Wednesday, March 24, 2010
Mrs. Dalloway is no usual novel. It gets you into the head of people associated with Mrs. Dalloway's upcoming party. All takes place in one day, and it's just a captivating read. Woolf takes you deep into her characters, and she's brilliant with the way she deals with them, and gets you into their inner thoughts. It's a really good book.
I'm definitely a fan of Virgina Woolf, this is my second book for her, my first was Orlando. The way she writes is what got me into the book. It's just so good! You may love Woolf, and you may hate her works but you'll have to admit at the end of the day that she writes so well and I find myself amazed at how often I can relate with what she's writing about.
Here are a few quotes I found myself pondering upon in the novel:
"Did it matter then, she asked herself, walking towards Bond Street, did it matter that she must inevitably cease completely; all this must go on without her; did she resent it; or did it not become consoling to believe that death ended absolutely? but that somehow in the streets of London, on the ebb and flow of things, here, there, she survived, Peter survived, lived in each other, she being part, she was positive, of the trees at home; of the house there, ugly, rambling all to bits and pieces as it was; part of people she had never met; being laid out like a mist between the people she knew best, who lifted her on their branches as she had seen the trees lift the mist, but it spread ever so far, her life, herself. But what was she dreaming as she looked into Hatchards' shop window?"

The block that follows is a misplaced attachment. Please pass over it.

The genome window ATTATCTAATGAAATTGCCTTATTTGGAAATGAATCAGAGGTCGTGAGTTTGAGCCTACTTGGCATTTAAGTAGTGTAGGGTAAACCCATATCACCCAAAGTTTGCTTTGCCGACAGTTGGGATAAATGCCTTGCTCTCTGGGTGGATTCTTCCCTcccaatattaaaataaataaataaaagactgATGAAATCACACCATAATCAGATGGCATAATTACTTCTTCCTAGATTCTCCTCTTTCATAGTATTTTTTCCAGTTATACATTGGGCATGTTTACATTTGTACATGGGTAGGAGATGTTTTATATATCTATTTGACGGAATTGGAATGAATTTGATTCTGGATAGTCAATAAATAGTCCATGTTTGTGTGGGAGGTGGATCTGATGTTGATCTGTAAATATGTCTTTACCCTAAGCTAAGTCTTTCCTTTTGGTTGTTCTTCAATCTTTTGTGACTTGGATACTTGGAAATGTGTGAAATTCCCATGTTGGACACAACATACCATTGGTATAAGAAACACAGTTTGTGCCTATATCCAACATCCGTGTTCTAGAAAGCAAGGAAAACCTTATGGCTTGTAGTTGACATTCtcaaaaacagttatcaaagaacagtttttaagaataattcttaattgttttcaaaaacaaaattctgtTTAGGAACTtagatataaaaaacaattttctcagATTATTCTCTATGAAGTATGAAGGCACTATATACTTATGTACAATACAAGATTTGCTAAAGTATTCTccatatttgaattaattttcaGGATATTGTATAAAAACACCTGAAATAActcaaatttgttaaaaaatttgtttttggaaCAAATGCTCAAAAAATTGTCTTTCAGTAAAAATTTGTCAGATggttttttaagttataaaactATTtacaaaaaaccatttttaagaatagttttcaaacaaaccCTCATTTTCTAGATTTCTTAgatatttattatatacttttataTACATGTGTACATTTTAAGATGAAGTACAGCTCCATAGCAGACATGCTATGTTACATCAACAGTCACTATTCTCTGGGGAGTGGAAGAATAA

Pages 11, 12
"Oddly enough, she was one of the most thorough-going sceptics he had ever met... possibly she said to herself, as we are doomed race, chained to a sinking ship (her favorite reading as a girl was Huxley and Tyndall, and they were fond of these nautical metaphors), as the whole thing is a bad joke, let us, at any rate, do our part; mitigate the sufferings of our fellow-prisoners (Huxley again); decorate the dungeon with flowers and air-cushions; be as decent as we possibly can."
Pages 86, 87 “Just now!” She said that with her Italian accent. She said that herself. He shaded his eyes so that he might see only a little of her face at a time, first the chin, then the nose, then the forehead, in case it were deformed, or had some terrible mark on it. But no, there she was, perfectly natural, sewing, with the pursed lips that women have, the set, the melancholy expression, when sewing. But there was nothing terrible about it, he assured himself, looking a second time, a third time at her face, her hands, for what was frightening or disgusting in her as she sat there in broad daylight, sewing?"
Page 157 (This, weird as it may sound, is my favourite quote! How did she manage to capture that thought so well. I do that sometimes when I look at myself in the mirror, afraid I might have changed drastically overnight.)
“Then (she had felt it only this morning) there was the terror; the overwhelming incapacity, one’s parents giving it into one’s hands, this life, to be lived to the end, to be walked with serenely; there was in the depths of her heart an awful fear."